The pain relieving expert is asked: My mother, I noticed this the other day, one toe is bent inwards very strongly. She has pain in her foot, in her leg and recently in her back. Is there a connection?
“That is very possible. I have often noticed with clients that when a big toe is bent inwards, there are usually other complaints as well.”
Where does this “bent” big toe come from?
“Women have this deformity about 3 times more often than men. The frequency increases with increasing age. The causes are often cited as shoes that are too high and too tight as well as one-sided load angles for the foot. I notice this too, quite often. For example, when I look at “fashionable” women’s shoes, they are always heeled and also very tight at the front, which unnaturally compresses the 5 toes. Also shoes from men have the problem of the tight toe box.”
Does that mean that you are not allowed to wear tight shoes at all?
“That would be best, of course. Sure. The fastest results are achieved by this. However, since pain often occurs due to incorrect tension in the foot, which then spreads further over the leg to the back, it is sufficient to compensate for the incorrect tension with appropriate exercises.”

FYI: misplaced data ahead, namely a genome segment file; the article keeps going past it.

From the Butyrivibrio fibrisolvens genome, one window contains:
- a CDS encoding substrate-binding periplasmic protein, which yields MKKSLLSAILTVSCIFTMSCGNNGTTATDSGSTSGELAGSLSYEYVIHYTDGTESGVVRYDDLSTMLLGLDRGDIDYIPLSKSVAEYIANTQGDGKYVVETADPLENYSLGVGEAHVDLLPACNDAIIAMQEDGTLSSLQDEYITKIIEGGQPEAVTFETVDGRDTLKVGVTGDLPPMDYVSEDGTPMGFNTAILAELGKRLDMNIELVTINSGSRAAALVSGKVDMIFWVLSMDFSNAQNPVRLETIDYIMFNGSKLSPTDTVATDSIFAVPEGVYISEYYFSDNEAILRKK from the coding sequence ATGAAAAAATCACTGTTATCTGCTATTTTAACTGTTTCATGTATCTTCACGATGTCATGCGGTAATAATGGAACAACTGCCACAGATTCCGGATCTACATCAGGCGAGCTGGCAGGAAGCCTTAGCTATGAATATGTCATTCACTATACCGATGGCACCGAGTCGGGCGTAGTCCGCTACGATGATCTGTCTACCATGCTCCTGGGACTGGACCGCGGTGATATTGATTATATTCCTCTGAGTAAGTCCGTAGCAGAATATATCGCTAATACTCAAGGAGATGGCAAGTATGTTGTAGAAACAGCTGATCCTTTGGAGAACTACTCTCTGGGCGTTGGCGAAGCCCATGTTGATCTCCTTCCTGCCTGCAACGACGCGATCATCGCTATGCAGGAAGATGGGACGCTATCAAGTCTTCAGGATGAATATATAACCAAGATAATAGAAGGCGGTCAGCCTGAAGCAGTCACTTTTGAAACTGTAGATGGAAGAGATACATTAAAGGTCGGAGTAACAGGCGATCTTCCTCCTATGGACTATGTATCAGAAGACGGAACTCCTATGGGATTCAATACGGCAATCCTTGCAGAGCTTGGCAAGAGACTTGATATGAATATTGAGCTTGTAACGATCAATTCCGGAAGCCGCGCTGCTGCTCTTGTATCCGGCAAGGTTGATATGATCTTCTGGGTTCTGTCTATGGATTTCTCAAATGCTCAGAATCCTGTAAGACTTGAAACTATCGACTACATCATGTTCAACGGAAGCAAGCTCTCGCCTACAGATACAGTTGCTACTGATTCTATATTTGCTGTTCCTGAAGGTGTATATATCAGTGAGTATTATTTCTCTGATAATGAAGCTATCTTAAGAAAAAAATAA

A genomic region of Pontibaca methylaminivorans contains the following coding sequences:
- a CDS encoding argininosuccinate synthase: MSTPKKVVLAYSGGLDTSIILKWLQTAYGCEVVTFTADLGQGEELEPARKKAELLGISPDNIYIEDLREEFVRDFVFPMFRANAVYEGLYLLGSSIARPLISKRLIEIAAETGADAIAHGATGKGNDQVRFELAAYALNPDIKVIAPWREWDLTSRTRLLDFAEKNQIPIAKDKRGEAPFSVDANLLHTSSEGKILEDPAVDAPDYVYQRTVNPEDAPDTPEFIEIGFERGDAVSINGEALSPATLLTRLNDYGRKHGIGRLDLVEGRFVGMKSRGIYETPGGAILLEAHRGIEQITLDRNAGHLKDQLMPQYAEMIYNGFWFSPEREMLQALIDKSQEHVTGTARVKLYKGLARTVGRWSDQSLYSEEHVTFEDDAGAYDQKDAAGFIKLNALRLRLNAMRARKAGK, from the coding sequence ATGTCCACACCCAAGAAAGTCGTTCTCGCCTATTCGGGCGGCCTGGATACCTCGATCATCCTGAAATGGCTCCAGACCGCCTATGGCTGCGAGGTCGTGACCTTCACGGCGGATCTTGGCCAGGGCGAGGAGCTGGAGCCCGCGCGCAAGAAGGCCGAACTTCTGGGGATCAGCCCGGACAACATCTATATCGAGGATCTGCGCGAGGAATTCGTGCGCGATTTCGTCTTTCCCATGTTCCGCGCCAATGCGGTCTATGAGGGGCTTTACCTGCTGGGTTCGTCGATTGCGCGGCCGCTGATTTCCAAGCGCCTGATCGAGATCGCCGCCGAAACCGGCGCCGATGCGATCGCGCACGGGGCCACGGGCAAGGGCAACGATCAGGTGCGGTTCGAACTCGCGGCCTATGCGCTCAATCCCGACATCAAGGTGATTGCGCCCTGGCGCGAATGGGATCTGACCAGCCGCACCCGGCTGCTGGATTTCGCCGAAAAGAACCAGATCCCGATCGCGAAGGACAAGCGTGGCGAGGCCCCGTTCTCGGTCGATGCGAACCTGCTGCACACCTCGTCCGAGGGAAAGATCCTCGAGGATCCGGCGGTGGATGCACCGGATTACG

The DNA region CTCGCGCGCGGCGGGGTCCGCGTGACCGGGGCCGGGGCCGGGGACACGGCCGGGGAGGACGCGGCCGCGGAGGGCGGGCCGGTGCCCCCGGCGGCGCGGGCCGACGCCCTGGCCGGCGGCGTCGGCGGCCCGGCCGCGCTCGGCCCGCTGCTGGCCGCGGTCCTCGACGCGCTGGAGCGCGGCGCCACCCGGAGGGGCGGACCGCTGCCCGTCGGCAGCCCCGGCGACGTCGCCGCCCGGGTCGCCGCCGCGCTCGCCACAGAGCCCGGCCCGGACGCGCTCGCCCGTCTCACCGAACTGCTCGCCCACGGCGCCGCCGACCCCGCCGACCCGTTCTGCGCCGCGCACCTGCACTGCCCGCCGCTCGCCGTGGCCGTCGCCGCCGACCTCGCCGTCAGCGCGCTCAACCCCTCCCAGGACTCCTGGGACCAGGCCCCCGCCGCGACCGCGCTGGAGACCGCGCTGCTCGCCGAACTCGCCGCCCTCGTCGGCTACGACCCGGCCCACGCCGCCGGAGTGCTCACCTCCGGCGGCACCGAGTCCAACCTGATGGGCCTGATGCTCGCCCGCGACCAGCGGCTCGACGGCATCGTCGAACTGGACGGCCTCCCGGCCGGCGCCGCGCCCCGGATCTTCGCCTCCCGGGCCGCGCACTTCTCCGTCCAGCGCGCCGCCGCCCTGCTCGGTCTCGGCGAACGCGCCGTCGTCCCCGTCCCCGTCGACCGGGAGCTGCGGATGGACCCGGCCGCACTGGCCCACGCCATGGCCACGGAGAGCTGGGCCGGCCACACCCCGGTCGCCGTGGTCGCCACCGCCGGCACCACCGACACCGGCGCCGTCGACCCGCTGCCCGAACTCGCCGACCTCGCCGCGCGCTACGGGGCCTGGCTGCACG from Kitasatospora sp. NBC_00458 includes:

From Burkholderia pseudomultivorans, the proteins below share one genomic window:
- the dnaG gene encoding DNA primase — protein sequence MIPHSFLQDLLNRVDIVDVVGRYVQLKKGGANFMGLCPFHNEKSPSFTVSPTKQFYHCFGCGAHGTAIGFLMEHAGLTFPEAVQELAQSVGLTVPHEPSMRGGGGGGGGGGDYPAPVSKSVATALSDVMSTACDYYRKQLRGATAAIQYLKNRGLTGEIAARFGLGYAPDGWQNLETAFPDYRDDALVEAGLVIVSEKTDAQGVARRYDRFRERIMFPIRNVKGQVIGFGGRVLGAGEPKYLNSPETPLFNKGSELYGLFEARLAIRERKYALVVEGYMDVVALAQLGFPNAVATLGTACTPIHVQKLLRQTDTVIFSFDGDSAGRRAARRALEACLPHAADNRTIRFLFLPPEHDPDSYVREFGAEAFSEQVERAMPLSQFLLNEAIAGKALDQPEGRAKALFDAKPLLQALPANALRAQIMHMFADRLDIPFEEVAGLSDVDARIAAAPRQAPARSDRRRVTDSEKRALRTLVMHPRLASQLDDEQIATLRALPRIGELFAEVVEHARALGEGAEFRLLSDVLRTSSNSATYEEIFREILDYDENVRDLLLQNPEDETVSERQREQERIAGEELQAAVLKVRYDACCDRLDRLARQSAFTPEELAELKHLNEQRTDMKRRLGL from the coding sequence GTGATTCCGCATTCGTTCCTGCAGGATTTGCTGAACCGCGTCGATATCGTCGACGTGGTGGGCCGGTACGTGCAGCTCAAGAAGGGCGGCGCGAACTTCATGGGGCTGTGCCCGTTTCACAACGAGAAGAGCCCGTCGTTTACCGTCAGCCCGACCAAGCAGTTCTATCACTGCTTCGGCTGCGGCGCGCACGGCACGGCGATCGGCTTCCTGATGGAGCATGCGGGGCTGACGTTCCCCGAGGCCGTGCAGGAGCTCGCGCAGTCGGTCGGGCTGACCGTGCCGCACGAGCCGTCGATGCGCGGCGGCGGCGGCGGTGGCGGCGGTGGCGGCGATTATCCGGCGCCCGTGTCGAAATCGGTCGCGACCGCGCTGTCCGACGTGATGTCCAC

Do I understand this correctly? Due to the incorrect position of the toe, can pain occur in other parts of the body?
“Exactly. If a person wears shoes that are too tight or shoes with heels, it is explained in very simplified terms as if the toes are missing on both sides of the foot. The body constantly tries to compensate for this. (!)
Try walking for 2 minutes and pull your toes up completely. Left and right.(!) At the same time, with a heel on the shoe, it is as if you are constantly walking just on the ball of your foot. Combine lifting up your toes with just walking on the ball of your foot. For just for 2 minutes, at the same time!It is difficult, isn’t it? And all of this equals your own body for years. It builds up tension in certain areas of the body.”
Yes, but that is only so extreme with people who wear tight shoes, I wear comfortable shoes, I wear sneakers.
“Every conventional sneaker I know has a heel. A small one, but it’s there. Then it just takes a little longer. “
And what is your approach?
“False tensions can be compensated very well by regular exercises. If you wear your usual shoes again afterwards, it is as if you take 2 steps forward and 1 step back. It works. But it takes longer.
Personally, as a practitioner, I would erase the pain from the client and then provide support to remain permanently pain-free. Without the need for further treatment by a therapist afterwards”.